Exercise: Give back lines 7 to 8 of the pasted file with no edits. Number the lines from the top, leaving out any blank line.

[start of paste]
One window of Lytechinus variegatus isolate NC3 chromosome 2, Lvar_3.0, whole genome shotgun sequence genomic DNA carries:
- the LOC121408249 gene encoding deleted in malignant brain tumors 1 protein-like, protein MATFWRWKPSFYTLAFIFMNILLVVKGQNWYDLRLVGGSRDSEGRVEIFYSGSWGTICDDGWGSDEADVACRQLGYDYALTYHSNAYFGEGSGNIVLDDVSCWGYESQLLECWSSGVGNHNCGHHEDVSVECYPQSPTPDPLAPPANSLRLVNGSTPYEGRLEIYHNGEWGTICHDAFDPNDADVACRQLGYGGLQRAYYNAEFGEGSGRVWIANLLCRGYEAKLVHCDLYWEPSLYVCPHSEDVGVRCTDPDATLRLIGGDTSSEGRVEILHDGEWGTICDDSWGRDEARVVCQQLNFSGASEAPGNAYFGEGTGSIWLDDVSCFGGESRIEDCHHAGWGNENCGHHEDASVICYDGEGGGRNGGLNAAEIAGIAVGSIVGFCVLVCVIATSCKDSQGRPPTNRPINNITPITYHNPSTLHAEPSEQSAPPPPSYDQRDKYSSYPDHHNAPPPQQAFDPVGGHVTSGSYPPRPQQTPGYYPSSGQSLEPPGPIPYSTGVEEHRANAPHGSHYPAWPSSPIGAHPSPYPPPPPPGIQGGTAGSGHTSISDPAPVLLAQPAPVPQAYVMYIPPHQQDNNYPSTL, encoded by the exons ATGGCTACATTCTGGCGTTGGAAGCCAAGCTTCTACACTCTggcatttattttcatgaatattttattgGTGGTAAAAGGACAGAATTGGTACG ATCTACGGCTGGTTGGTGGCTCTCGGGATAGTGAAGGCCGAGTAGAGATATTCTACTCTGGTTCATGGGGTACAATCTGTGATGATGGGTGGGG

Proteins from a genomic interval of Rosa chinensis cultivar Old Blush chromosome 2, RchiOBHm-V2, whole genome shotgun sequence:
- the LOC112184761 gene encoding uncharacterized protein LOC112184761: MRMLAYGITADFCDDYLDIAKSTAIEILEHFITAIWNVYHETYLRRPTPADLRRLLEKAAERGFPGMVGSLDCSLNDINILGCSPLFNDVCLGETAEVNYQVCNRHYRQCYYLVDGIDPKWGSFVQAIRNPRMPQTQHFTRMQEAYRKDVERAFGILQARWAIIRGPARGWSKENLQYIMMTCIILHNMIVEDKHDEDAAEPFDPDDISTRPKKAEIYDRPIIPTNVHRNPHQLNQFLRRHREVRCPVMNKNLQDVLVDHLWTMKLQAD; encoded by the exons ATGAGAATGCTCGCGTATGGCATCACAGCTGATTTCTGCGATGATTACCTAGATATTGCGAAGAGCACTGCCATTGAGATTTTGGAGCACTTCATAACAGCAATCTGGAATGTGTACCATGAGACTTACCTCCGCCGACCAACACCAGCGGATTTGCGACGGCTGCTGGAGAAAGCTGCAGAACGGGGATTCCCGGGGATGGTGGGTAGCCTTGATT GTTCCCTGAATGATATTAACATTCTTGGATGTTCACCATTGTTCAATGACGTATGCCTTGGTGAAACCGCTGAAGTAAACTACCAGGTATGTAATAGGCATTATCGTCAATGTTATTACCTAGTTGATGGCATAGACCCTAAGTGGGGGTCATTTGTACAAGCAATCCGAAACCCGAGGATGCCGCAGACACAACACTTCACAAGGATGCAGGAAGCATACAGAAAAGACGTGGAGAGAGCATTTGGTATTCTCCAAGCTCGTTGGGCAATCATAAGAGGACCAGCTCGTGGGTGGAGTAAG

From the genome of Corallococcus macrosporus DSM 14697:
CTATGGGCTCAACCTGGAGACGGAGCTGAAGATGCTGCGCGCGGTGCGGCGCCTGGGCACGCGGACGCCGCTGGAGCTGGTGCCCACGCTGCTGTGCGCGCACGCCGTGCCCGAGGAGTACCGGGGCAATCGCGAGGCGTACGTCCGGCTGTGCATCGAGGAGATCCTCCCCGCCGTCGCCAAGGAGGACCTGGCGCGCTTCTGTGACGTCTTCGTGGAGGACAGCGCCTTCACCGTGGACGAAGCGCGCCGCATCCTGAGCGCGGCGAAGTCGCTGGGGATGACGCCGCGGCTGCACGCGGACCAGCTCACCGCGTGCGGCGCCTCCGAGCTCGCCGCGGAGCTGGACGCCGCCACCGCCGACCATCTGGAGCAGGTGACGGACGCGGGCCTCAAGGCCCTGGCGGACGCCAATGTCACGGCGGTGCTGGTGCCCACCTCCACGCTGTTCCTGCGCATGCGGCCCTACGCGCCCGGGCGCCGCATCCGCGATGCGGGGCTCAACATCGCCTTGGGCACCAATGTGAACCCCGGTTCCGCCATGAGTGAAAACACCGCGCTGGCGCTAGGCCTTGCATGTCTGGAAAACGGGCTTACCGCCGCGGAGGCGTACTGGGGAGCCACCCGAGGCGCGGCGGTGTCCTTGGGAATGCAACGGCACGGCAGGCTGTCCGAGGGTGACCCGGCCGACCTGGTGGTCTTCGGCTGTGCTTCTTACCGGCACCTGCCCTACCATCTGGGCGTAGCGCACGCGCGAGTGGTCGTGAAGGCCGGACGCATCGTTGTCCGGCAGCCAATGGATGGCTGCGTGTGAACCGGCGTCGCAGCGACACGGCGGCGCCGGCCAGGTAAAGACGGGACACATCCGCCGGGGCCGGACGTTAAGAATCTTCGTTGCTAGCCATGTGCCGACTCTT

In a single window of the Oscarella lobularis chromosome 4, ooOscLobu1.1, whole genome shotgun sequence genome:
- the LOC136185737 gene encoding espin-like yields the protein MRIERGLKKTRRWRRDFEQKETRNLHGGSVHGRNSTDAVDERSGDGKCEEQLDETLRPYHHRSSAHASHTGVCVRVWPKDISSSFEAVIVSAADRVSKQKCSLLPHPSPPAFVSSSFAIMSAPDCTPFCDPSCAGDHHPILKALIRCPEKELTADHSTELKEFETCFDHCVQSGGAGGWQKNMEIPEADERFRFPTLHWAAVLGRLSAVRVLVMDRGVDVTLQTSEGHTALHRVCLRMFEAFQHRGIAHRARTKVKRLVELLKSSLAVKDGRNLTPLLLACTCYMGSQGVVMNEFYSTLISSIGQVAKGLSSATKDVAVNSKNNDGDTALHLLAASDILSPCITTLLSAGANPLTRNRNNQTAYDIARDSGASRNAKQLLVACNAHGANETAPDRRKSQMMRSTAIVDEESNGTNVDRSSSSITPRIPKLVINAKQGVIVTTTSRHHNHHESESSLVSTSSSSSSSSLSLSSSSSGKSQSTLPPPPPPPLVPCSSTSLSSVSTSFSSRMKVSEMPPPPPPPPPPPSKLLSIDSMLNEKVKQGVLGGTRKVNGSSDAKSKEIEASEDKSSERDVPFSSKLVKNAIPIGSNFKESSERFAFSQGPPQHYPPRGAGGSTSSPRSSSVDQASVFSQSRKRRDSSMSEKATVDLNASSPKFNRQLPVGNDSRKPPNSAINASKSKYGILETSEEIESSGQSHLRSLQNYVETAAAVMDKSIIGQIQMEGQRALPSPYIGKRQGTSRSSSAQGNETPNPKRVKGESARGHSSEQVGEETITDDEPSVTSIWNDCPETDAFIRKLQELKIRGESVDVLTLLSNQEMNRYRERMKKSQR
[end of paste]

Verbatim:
In a single window of the Oscarella lobularis chromosome 4, ooOscLobu1.1, whole genome shotgun sequence genome:
- the LOC136185737 gene encoding espin-like yields the protein MRIERGLKKTRRWRRDFEQKETRNLHGGSVHGRNSTDAVDERSGDGKCEEQLDETLRPYHHRSSAHASHTGVCVRVWPKDISSSFEAVIVSAADRVSKQKCSLLPHPSPPAFVSSSFAIMSAPDCTPFCDPSCAGDHHPILKALIRCPEKELTADHSTELKEFETCFDHCVQSGGAGGWQKNMEIPEADERFRFPTLHWAAVLGRLSAVRVLVMDRGVDVTLQTSEGHTALHRVCLRMFEAFQHRGIAHRARTKVKRLVELLKSSLAVKDGRNLTPLLLACTCYMGSQGVVMNEFYSTLISSIGQVAKGLSSATKDVAVNSKNNDGDTALHLLAASDILSPCITTLLSAGANPLTRNRNNQTAYDIARDSGASRNAKQLLVACNAHGANETAPDRRKSQMMRSTAIVDEESNGTNVDRSSSSITPRIPKLVINAKQGVIVTTTSRHHNHHESESSLVSTSSSSSSSSLSLSSSSSGKSQSTLPPPPPPPLVPCSSTSLSSVSTSFSSRMKVSEMPPPPPPPPPPPSKLLSIDSMLNEKVKQGVLGGTRKVNGSSDAKSKEIEASEDKSSERDVPFSSKLVKNAIPIGSNFKESSERFAFSQGPPQHYPPRGAGGSTSSPRSSSVDQASVFSQSRKRRDSSMSEKATVDLNASSPKFNRQLPVGNDSRKPPNSAINASKSKYGILETSEEIESSGQSHLRSLQNYVETAAAVMDKSIIGQIQMEGQRALPSPYIGKRQGTSRSSSAQGNETPNPKRVKGESARGHSSEQVGEETITDDEPSVTSIWNDCPETDAFIRKLQELKIRGESVDVLTLLSNQEMNRYRERMKKSQR